Covid-19 impacted private jet deliveries to 644 units, down 20.4% from 809 in 2019, and the lowest since 2004.
New private jet deliveries dropped by 20.4% from 809 in 2019 to 644 last year. It was the lowest total since 2004, according to the General Aviation Manufacturers Association.
Business Jet delivers reached their highest total since 2009, according to the General Aviation Manufacturers Association
Many of the new aircraft will find their way to both fleet and fractional operators providing access to shareowners and jet card customers
Glory days, well, they’ll pass you by
Glory days, in the wink of a young girl’s eye– Bruce Springstein
No doubt, many of those involved in manufacturing private jets recall fondly 2008. That’s when the industry delivered 1,317 new business jets. It was an increase from 2007’s then-record mark of 1,137 new private jets delivered. That busted the 2006 numbers, also a then-record of 887 units delivered.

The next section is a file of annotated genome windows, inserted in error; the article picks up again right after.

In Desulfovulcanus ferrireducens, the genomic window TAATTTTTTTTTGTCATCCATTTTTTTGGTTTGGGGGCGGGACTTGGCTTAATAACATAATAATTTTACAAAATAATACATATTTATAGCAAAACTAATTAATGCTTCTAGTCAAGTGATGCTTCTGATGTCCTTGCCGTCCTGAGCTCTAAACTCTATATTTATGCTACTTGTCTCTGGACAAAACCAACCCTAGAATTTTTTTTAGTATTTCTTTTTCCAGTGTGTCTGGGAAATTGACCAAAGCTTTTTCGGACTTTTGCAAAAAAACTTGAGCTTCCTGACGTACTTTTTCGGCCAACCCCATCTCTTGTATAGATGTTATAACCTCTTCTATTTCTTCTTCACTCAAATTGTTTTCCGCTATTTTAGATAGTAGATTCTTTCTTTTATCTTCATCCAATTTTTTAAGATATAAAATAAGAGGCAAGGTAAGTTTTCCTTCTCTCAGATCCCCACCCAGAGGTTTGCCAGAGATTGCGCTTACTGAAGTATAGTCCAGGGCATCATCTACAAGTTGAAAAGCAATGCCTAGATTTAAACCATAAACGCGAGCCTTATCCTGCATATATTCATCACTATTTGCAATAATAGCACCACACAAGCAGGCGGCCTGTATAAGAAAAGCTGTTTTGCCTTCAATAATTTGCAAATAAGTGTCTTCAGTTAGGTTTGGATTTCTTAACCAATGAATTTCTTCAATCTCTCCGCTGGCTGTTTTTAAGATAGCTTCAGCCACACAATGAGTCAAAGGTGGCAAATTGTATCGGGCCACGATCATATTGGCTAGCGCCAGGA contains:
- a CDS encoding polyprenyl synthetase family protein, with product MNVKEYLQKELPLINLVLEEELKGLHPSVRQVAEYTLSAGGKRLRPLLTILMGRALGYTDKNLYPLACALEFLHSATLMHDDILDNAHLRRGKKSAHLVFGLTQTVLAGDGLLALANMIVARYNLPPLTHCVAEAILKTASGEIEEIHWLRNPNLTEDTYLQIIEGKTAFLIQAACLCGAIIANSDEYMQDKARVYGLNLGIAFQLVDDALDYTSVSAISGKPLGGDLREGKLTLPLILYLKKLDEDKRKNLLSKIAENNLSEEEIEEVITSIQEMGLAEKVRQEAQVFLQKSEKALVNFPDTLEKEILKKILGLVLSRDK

With the Great Recession, deliveries of new private jets dropped to 874 units in 2009, even more to 767 in 2010, then 696 in 2011, before bottoming out in 2012 at 672 aircraft.
Despite the seemingly rosy forecast, figures underline how the industry has now struggled through a decade of tepid recovery
Private jet broker Jetcraft has released new research predicting 11,765 pre-owned transactions over the next five years, equating to $61 billion in value, and 3,444 new deliveries, representing $90.5 billion. By 2023, the total market for used and new deliveries will exceed $30 billion annually. Pre-owned business aircraft transactions are expected to outpace those of new deliveries four to one.